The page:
Now might be a good time to switch your energy provider - here’s why

Thursday, 19th November 2020, 11:33 am
Updated Thursday, 19th November 2020, 12:44 pm

With the nights growing darker and colder, you may find yourself using more energy as autumn turns to winter.

However, research by price comparison website MoneySuperMarket has found that 107 fixed rate energy tariffs are coming to an end over November and December.

But does this mean you have to do anything when your tariff ends, and will it cost more money?

Here’s what you need to know.

107 energy tariffs coming to an end

MoneySuperMarket advises customers on the tariffs which are due to end soon to take action in order to avoid overpaying, which could happen if they roll onto their provider’s expensive standard variable or default tariff.

The deals ending are provided by the traditional ‘Big 6’ energy suppliers, including British Gas and EDF, alongside newer competitors, such as Octopus.

EDF’s Energy+Boiler Care Nov20 tariff ends on 30 November, and its Simply Online 1 Year Fix Dec20v3 comes to and end on 31 December.

First Utility’s First Fixed November 2020 v3 also ends on 30 November, with its First Control December 2020 v3 tariff finishing on 31 December.

MoneySuperMarket explains that previous figures show the average of the top 10 tariffs in mid-November 2019 was £878.

Using this, they have calculated that if customers drop on to the standard variable or default tariffs - which will be at the cap level of £1,042 - then they will be looking at an increased spend of about £165.

EON Fix Online v19 was at £895, so this would see an increase of £147.

Avro Simple and Supersave was at £891, so would see a £151 increase, and Outfox the Market was at £858, and would therefore see a £184 increase.

Can I switch suppliers?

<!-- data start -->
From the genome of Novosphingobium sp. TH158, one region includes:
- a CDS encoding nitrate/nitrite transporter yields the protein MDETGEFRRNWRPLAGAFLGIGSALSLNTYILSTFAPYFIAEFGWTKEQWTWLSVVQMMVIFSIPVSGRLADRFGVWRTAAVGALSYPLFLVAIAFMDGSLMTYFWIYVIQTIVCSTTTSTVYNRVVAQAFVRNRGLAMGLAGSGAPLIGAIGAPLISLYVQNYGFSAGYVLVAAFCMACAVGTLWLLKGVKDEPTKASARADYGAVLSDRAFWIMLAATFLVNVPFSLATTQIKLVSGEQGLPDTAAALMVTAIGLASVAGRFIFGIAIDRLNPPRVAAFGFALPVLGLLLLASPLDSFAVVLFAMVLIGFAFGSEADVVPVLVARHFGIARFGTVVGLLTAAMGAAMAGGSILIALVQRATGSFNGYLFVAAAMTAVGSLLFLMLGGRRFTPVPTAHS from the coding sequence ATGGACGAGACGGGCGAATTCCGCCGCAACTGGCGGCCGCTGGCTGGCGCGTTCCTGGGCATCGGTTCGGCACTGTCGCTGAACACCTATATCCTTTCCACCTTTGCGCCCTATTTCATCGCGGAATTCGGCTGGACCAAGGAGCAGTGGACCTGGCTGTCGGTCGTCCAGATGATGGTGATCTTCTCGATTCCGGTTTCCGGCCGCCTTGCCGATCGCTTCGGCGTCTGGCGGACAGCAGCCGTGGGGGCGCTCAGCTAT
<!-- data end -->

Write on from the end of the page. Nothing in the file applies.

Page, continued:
Many of the 107 fixed rate deals ending over the next two months include exit fees, but customers are able to switch suppliers within 49 days of their tariff end date without being charged a fee. This means that those with a fixed rate tariff ending in November and December can start shopping around for a competitive tariff.

Although gas and electricity regulator Ofgem’s energy price cap limits what suppliers can charge customers (per unit of gas or electricity) on standard tariffs, customers could save on average £169 by switching to the cheapest fixed rate tariff, says MoneySuperMarket.

There are currently 76 available tariffs that are cheaper than the current cap level of £1,042, based on average consumption.

According to Ofgem, more than half of UK households have never switched or have only switched once, and are on more expensive ‘default’ and ‘standard variable’ tariffs as a result. This means that many households are often paying hundreds of pounds more for expensive tariffs.

Stephen Murray, energy expert at MoneySuperMarket, said, “With many households’ finances under increasing pressure, ensuring you’re paying the lowest rate for your energy is a simple step you can take to reduce your bills.

“If you’re on one of the 107 fixed rate tariffs that’s coming to an end over November and December, make sure you shop around for new tariff options and don’t slip onto your supplier’s costly default tariff. Despite Ofgem’s new lower price cap of £1,042, many tariffs are up to £169 cheaper than Ofgem’s price ceiling.”

How can I switch?

If you’re considering switching energy suppliers, then it’s worth shopping around to find the best tariff and deal for you.

Citizens Advice explains that it’s usually best to choose a 'fixed’ or 'capped’ tariff if you’re fine with signing a contract for a set period of time. The cost of your energy won’t go up for the length of your contract, so your bills will only change if you use more or less energy.

However, if you don’t want to be tied into a contract - or are planning on moving house soon - then you can get a ‘standard’ or ‘variable’ tariff. This allows you to switch to a different tariff or supplier in order to get a better deal at any time without being charged.

Once you have chosen your new supplier and energy tariff, you will then need to confirm your contract and how you plan to pay. Paying by Direct Debit can usually save you more money, explains Ofgem.

The switching process will then start, and your new supplier will be in touch to confirm your switch over date. This can take up to 21 days, but, in most cases, it’s around 17 days.

If you change your mind, you have 14 days to cancel from the date you agree to a contract, but you must contact the supplier in order to cancel the contract.